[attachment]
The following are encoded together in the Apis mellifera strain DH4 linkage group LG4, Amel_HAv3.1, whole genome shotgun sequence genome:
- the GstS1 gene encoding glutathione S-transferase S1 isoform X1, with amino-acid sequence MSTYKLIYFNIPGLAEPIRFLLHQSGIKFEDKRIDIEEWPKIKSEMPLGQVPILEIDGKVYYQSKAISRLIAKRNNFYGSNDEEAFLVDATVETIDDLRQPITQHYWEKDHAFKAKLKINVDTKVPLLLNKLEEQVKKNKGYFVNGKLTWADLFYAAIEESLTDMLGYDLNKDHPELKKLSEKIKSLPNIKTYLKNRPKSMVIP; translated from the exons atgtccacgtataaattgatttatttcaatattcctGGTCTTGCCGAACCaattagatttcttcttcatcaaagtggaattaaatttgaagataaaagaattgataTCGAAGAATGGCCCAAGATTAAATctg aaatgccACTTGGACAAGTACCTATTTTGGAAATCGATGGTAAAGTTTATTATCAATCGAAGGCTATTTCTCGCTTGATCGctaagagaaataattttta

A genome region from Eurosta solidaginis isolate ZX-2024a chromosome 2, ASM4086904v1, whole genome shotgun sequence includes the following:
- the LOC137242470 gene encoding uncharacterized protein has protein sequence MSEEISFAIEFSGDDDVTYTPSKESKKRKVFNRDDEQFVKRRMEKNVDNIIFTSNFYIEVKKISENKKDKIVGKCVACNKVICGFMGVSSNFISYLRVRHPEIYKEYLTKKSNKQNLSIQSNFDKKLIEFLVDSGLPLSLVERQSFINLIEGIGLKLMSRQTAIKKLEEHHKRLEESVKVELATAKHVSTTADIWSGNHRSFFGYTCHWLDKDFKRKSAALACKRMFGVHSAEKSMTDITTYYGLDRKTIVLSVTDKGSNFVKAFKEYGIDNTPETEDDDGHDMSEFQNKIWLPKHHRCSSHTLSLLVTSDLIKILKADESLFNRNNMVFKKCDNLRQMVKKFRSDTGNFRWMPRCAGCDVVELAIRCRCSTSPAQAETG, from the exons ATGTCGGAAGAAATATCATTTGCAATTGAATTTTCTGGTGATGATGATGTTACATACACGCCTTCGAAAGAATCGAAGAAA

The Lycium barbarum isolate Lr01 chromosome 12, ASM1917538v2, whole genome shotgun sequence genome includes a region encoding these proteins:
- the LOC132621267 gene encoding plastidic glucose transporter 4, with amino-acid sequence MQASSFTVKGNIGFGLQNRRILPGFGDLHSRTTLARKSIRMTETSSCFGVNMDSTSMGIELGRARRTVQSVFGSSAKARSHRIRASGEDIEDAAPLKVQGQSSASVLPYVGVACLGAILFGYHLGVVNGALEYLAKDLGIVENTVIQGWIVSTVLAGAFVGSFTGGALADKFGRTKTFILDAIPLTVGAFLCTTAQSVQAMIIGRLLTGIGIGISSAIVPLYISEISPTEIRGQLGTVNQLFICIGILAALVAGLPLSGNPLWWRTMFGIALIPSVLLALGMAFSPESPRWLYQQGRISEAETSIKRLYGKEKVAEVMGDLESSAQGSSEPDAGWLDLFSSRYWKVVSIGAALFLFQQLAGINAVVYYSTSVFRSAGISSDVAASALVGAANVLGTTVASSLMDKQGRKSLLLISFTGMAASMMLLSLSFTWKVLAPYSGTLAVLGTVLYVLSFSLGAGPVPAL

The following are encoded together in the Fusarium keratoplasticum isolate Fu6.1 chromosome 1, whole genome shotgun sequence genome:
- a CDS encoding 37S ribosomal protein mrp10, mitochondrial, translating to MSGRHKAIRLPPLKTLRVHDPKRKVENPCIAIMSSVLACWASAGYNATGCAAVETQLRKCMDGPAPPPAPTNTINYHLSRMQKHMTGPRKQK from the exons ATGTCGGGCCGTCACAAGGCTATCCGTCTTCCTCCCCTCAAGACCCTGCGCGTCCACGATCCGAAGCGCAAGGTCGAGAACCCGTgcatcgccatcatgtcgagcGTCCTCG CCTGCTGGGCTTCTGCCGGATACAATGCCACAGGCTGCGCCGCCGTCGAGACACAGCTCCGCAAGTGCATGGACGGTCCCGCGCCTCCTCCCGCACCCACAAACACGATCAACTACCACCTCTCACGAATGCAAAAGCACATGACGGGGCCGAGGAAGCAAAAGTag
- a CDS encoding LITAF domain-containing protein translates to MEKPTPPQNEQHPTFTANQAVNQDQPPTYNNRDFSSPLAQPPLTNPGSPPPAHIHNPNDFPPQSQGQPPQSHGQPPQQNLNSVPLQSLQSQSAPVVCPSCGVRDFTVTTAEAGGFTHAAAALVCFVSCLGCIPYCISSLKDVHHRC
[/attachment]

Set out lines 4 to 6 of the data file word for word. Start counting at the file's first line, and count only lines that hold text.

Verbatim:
- the LOC137242470 gene encoding uncharacterized protein has protein sequence MSEEISFAIEFSGDDDVTYTPSKESKKRKVFNRDDEQFVKRRMEKNVDNIIFTSNFYIEVKKISENKKDKIVGKCVACNKVICGFMGVSSNFISYLRVRHPEIYKEYLTKKSNKQNLSIQSNFDKKLIEFLVDSGLPLSLVERQSFINLIEGIGLKLMSRQTAIKKLEEHHKRLEESVKVELATAKHVSTTADIWSGNHRSFFGYTCHWLDKDFKRKSAALACKRMFGVHSAEKSMTDITTYYGLDRKTIVLSVTDKGSNFVKAFKEYGIDNTPETEDDDGHDMSEFQNKIWLPKHHRCSSHTLSLLVTSDLIKILKADESLFNRNNMVFKKCDNLRQMVKKFRSDTGNFRWMPRCAGCDVVELAIRCRCSTSPAQAETG, from the exons ATGTCGGAAGAAATATCATTTGCAATTGAATTTTCTGGTGATGATGATGTTACATACACGCCTTCGAAAGAATCGAAGAAA

The Lycium barbarum isolate Lr01 chromosome 12, ASM1917538v2, whole genome shotgun sequence genome includes a region encoding these proteins:
- the LOC132621267 gene encoding plastidic glucose transporter 4, with amino-acid sequence MQASSFTVKGNIGFGLQNRRILPGFGDLHSRTTLARKSIRMTETSSCFGVNMDSTSMGIELGRARRTVQSVFGSSAKARSHRIRASGEDIEDAAPLKVQGQSSASVLPYVGVACLGAILFGYHLGVVNGALEYLAKDLGIVENTVIQGWIVSTVLAGAFVGSFTGGALADKFGRTKTFILDAIPLTVGAFLCTTAQSVQAMIIGRLLTGIGIGISSAIVPLYISEISPTEIRGQLGTVNQLFICIGILAALVAGLPLSGNPLWWRTMFGIALIPSVLLALGMAFSPESPRWLYQQGRISEAETSIKRLYGKEKVAEVMGDLESSAQGSSEPDAGWLDLFSSRYWKVVSIGAALFLFQQLAGINAVVYYSTSVFRSAGISSDVAASALVGAANVLGTTVASSLMDKQGRKSLLLISFTGMAASMMLLSLSFTWKVLAPYSGTLAVLGTVLYVLSFSLGAGPVPAL